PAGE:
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Policy Brief on Proposed Charter Walkability Preference

MPC held a roundtable discussion on a recent proposal put forward by DC Mayor Muriel Bowser to provide a new preference in the school lottery for applicants who live closer to a participating charter school than to their assigned district neighborhood school, commonly referred to as a "walkability preference." Twenty prominent housing and education policy experts gathered at American University to discuss the potential implications of such a proposal on academic achievement, community development, and social inclusion.
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Other Publications

Bader, Michael. 2014. Validity of an Ecometric Neighborhood Physical Disorder Measure Constructed by Virtual Street Audit. American Journal of Epidemiology.

Bader, Michael, 2015. Development and Deployment of the Computer Assisted Neighborhood Visual Assessment System (CANVAS) to Measure Health-Related Neighborhood Conditions. Health & Place.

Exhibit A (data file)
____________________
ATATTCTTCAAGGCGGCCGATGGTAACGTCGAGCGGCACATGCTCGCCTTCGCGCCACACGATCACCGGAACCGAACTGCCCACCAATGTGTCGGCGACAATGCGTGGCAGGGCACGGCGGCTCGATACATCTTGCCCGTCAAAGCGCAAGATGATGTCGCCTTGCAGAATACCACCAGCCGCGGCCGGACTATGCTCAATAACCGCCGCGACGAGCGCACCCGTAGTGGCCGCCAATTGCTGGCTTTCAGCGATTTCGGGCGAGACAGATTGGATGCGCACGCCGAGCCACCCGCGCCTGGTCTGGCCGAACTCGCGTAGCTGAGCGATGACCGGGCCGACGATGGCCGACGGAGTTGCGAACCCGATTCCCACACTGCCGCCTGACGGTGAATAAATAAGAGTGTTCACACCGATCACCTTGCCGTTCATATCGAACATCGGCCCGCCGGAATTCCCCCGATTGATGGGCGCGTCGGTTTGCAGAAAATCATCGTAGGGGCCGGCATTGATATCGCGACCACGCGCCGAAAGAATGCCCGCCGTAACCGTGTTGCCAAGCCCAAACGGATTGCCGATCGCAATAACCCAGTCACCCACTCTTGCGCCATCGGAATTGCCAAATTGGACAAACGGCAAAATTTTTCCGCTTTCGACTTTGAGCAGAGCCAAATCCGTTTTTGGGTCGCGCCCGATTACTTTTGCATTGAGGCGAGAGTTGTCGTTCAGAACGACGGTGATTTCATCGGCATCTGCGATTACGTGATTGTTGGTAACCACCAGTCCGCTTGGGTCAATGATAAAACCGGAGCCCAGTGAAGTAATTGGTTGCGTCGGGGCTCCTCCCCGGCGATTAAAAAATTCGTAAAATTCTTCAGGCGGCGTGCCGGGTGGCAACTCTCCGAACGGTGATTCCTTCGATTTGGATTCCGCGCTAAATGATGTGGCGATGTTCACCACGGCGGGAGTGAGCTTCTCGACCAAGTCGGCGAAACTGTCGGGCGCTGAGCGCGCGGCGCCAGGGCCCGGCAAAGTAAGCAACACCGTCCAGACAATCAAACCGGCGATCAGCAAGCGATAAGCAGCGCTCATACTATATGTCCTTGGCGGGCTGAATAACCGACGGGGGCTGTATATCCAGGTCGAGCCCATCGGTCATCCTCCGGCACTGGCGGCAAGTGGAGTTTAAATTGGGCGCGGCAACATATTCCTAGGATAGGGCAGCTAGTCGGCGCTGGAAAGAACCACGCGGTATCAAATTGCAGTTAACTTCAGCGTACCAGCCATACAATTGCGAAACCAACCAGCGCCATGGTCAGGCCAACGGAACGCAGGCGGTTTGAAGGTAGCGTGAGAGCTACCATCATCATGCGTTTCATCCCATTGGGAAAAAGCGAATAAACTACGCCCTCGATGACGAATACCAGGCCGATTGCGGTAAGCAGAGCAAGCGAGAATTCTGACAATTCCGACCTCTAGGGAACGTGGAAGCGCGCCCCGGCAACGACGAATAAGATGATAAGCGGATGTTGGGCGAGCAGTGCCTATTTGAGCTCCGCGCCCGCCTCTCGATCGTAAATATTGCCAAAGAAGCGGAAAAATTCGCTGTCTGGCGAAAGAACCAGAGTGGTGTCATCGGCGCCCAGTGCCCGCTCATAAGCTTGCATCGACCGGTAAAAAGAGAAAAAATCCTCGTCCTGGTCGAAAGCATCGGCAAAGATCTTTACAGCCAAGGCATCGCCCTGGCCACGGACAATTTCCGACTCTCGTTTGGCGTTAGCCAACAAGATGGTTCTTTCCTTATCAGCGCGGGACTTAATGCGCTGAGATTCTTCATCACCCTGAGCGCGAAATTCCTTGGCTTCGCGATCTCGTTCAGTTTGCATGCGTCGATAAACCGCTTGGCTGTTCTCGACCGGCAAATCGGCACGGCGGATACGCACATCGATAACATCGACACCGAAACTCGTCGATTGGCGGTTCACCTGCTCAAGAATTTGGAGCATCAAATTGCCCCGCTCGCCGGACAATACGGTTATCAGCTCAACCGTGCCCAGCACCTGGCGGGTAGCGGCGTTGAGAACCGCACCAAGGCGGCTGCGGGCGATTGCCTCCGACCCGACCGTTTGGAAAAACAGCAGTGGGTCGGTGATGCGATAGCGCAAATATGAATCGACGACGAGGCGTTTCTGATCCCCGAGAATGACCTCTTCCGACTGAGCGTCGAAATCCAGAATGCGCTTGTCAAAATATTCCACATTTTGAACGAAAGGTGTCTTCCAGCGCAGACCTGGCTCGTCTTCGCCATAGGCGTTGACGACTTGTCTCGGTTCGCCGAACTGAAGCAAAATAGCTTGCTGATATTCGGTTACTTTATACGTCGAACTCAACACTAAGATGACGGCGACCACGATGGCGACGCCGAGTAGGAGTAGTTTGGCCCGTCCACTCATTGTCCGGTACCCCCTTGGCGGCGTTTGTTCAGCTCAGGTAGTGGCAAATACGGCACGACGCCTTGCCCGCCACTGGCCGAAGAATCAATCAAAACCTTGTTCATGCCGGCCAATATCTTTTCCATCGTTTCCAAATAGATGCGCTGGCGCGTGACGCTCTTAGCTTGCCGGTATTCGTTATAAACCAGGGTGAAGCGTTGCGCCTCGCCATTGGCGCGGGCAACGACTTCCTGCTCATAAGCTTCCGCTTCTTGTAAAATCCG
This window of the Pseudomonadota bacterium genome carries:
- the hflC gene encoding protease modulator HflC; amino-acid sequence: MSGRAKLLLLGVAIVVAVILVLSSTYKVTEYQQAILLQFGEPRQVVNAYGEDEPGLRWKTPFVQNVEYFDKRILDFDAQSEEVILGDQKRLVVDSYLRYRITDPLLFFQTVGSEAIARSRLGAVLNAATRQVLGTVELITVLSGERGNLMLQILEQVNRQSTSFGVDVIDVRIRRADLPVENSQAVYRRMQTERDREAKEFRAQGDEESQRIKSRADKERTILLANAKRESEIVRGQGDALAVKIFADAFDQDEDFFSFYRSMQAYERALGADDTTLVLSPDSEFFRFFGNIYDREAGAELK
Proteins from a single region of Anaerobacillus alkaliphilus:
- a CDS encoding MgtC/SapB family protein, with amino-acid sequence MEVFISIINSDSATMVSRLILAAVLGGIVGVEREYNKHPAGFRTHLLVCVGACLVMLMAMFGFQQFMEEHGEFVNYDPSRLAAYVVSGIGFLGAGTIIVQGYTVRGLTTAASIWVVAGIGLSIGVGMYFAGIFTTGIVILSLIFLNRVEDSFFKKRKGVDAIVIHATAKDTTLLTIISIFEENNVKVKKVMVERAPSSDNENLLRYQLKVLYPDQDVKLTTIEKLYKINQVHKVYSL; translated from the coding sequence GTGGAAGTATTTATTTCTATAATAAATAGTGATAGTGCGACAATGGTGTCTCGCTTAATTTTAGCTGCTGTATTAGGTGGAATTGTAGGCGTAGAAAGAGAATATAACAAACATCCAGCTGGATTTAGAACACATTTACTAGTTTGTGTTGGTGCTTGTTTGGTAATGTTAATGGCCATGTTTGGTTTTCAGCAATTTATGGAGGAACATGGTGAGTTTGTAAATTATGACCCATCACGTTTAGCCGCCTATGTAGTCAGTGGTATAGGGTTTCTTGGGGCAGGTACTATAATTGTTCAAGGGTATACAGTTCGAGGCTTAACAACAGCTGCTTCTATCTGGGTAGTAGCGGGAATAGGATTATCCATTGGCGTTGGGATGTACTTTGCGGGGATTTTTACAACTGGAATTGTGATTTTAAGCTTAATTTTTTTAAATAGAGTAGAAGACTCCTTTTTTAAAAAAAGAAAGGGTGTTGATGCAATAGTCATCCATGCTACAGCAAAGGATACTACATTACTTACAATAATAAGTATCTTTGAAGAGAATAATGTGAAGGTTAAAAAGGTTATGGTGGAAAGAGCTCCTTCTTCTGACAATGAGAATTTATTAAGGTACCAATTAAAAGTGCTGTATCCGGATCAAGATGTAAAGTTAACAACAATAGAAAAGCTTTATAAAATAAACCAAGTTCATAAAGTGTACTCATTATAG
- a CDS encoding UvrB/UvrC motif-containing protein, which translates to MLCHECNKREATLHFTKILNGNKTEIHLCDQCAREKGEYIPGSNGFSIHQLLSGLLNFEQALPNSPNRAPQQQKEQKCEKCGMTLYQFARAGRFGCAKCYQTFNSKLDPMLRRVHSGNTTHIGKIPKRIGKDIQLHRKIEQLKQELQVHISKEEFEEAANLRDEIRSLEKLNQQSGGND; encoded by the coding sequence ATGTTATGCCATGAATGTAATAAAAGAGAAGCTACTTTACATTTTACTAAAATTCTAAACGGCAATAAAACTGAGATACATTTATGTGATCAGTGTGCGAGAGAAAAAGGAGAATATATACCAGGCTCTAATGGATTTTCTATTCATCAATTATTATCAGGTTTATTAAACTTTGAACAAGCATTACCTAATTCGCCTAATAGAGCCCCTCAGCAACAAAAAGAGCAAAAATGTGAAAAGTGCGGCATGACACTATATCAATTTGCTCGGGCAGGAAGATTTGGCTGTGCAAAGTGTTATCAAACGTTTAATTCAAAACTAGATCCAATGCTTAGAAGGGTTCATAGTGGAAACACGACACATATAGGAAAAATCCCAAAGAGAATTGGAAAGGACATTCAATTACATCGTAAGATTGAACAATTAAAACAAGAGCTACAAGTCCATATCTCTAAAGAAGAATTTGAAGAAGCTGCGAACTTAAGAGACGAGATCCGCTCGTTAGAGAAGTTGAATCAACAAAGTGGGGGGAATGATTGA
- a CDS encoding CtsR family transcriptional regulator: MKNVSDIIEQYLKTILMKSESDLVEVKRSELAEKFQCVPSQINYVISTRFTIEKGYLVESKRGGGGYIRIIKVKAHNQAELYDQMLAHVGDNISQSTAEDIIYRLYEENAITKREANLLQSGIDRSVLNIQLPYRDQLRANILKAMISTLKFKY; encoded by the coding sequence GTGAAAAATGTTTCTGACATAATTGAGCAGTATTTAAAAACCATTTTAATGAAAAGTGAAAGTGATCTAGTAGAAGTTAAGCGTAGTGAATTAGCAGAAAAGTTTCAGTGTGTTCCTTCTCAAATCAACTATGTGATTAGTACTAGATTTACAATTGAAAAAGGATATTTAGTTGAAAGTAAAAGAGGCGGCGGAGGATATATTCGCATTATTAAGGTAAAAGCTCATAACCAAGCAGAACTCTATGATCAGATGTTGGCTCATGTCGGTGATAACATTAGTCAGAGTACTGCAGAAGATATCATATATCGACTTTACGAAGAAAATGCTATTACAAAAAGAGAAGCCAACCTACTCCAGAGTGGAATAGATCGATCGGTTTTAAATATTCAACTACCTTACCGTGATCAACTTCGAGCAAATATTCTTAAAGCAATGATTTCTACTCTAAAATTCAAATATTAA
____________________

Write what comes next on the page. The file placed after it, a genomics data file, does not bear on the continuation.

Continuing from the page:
Bader, Michael. 2015. Community Attraction and Avoidance in Chicago: What's Race Got to Do with It? The ANNALS of the American Academy of Political and Social Science.

Bader, Michael. 2015. " Realizing Racial and Ethnic Neighborhood Preferences? Exploring the Mismatches Between What People Want, Where They Search, and Where They Live." Population Research and Policy Review.

Bader, Michael. 2016. Diversity in the D.C. Area: Findings from the 2016 DC Area Survey. CLALS Working Paper Series. Number 14. American University, Washington, DC.

Bader, Michael. 2016. " The Fragmented Evolution of Racial Integration since the Civil Rights Movement." Sociological Science.

Bader, Michael. 2016. " Use of Google Street View to Assess Environmental Contributions to Pedestrian Injury." American Journal of Public Health.